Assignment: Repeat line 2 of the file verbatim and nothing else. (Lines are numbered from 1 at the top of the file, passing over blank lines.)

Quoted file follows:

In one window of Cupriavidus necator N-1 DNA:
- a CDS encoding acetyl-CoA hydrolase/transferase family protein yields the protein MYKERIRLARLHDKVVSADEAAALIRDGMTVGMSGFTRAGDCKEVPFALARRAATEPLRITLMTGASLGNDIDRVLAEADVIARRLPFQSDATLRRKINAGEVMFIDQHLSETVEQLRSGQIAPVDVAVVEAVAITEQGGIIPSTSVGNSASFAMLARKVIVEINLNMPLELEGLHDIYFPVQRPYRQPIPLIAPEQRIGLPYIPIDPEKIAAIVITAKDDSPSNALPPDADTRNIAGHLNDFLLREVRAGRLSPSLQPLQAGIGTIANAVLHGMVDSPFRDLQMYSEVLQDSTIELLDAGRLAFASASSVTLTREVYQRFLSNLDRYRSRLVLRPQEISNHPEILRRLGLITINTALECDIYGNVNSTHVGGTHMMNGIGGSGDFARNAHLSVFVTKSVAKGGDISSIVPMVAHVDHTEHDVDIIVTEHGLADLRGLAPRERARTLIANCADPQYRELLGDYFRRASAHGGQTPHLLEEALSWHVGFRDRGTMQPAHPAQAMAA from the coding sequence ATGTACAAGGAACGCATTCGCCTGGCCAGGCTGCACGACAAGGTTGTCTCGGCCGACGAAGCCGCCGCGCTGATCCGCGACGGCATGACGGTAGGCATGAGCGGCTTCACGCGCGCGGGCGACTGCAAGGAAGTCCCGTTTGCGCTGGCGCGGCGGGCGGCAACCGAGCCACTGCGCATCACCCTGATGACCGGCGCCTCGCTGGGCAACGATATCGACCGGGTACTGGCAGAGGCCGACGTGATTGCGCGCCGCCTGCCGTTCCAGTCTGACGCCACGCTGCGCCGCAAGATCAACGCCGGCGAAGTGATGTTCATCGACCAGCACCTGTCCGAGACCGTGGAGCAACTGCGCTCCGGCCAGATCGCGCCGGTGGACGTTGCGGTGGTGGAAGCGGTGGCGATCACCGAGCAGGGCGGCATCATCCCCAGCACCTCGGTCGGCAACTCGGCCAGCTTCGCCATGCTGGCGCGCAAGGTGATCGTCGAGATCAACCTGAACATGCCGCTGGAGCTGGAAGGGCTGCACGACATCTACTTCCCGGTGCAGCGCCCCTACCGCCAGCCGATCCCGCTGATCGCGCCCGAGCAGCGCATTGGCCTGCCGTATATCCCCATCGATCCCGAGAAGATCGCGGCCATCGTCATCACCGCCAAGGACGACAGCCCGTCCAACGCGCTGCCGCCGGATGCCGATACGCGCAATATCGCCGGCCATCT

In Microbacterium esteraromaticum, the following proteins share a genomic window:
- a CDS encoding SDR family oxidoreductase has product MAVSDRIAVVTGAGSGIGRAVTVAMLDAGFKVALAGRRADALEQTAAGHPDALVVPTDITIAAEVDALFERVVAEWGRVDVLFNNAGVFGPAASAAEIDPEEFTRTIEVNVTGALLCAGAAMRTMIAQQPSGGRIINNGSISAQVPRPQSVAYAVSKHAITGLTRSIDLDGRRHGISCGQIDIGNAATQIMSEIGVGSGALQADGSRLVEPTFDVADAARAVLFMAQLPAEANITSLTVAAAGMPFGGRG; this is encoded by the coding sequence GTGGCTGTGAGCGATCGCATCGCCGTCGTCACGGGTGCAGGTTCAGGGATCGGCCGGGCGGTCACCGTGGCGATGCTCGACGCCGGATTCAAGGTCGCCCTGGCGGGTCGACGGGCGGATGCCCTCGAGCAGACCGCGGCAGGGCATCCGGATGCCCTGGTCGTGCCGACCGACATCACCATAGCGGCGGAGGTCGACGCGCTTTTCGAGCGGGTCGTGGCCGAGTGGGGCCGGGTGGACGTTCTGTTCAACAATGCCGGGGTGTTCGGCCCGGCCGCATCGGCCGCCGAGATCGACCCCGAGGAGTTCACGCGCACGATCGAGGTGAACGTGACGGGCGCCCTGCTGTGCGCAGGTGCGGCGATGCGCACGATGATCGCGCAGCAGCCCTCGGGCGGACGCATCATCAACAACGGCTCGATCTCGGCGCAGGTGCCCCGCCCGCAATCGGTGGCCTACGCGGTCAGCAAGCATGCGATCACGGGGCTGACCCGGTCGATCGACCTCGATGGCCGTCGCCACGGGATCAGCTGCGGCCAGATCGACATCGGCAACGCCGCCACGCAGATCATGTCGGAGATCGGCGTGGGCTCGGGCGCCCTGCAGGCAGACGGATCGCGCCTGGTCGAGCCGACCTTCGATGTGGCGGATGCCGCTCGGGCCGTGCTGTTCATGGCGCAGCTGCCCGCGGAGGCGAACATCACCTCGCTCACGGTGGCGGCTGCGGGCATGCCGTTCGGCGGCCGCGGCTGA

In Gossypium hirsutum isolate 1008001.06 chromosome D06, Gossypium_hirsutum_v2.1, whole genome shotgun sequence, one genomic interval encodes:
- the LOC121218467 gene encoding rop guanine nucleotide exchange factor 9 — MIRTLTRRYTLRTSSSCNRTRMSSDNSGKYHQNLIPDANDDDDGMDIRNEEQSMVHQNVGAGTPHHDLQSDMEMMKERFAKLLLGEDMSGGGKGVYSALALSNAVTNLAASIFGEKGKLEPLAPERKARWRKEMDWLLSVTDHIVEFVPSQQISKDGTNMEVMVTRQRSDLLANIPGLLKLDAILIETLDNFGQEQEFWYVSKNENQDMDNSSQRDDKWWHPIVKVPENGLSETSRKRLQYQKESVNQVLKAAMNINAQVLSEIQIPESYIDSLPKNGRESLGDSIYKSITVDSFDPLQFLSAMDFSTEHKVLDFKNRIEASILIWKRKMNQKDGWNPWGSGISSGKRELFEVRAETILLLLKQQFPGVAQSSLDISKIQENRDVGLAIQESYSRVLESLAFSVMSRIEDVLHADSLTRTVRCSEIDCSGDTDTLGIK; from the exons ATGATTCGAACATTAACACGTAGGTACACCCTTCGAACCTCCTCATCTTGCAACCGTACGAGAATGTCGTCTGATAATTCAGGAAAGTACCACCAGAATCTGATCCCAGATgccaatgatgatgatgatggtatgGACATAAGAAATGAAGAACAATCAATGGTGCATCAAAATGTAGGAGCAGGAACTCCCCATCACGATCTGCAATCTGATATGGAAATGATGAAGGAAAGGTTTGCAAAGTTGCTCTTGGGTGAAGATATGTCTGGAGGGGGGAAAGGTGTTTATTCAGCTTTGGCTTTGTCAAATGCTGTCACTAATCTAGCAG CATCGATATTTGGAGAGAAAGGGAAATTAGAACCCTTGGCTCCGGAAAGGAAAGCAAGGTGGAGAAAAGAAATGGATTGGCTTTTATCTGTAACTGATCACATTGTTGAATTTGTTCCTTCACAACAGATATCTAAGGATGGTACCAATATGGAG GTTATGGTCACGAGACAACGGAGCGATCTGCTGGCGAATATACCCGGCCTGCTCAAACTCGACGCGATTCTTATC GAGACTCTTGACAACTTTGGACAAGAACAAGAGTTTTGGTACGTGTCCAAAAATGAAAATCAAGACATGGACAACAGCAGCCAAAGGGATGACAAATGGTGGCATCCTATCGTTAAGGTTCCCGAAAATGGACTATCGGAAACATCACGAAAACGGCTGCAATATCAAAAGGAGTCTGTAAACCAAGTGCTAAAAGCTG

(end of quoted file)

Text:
- a CDS encoding acetyl-CoA hydrolase/transferase family protein yields the protein MYKERIRLARLHDKVVSADEAAALIRDGMTVGMSGFTRAGDCKEVPFALARRAATEPLRITLMTGASLGNDIDRVLAEADVIARRLPFQSDATLRRKINAGEVMFIDQHLSETVEQLRSGQIAPVDVAVVEAVAITEQGGIIPSTSVGNSASFAMLARKVIVEINLNMPLELEGLHDIYFPVQRPYRQPIPLIAPEQRIGLPYIPIDPEKIAAIVITAKDDSPSNALPPDADTRNIAGHLNDFLLREVRAGRLSPSLQPLQAGIGTIANAVLHGMVDSPFRDLQMYSEVLQDSTIELLDAGRLAFASASSVTLTREVYQRFLSNLDRYRSRLVLRPQEISNHPEILRRLGLITINTALECDIYGNVNSTHVGGTHMMNGIGGSGDFARNAHLSVFVTKSVAKGGDISSIVPMVAHVDHTEHDVDIIVTEHGLADLRGLAPRERARTLIANCADPQYRELLGDYFRRASAHGGQTPHLLEEALSWHVGFRDRGTMQPAHPAQAMAA from the coding sequence ATGTACAAGGAACGCATTCGCCTGGCCAGGCTGCACGACAAGGTTGTCTCGGCCGACGAAGCCGCCGCGCTGATCCGCGACGGCATGACGGTAGGCATGAGCGGCTTCACGCGCGCGGGCGACTGCAAGGAAGTCCCGTTTGCGCTGGCGCGGCGGGCGGCAACCGAGCCACTGCGCATCACCCTGATGACCGGCGCCTCGCTGGGCAACGATATCGACCGGGTACTGGCAGAGGCCGACGTGATTGCGCGCCGCCTGCCGTTCCAGTCTGACGCCACGCTGCGCCGCAAGATCAACGCCGGCGAAGTGATGTTCATCGACCAGCACCTGTCCGAGACCGTGGAGCAACTGCGCTCCGGCCAGATCGCGCCGGTGGACGTTGCGGTGGTGGAAGCGGTGGCGATCACCGAGCAGGGCGGCATCATCCCCAGCACCTCGGTCGGCAACTCGGCCAGCTTCGCCATGCTGGCGCGCAAGGTGATCGTCGAGATCAACCTGAACATGCCGCTGGAGCTGGAAGGGCTGCACGACATCTACTTCCCGGTGCAGCGCCCCTACCGCCAGCCGATCCCGCTGATCGCGCCCGAGCAGCGCATTGGCCTGCCGTATATCCCCATCGATCCCGAGAAGATCGCGGCCATCGTCATCACCGCCAAGGACGACAGCCCGTCCAACGCGCTGCCGCCGGATGCCGATACGCGCAATATCGCCGGCCATCT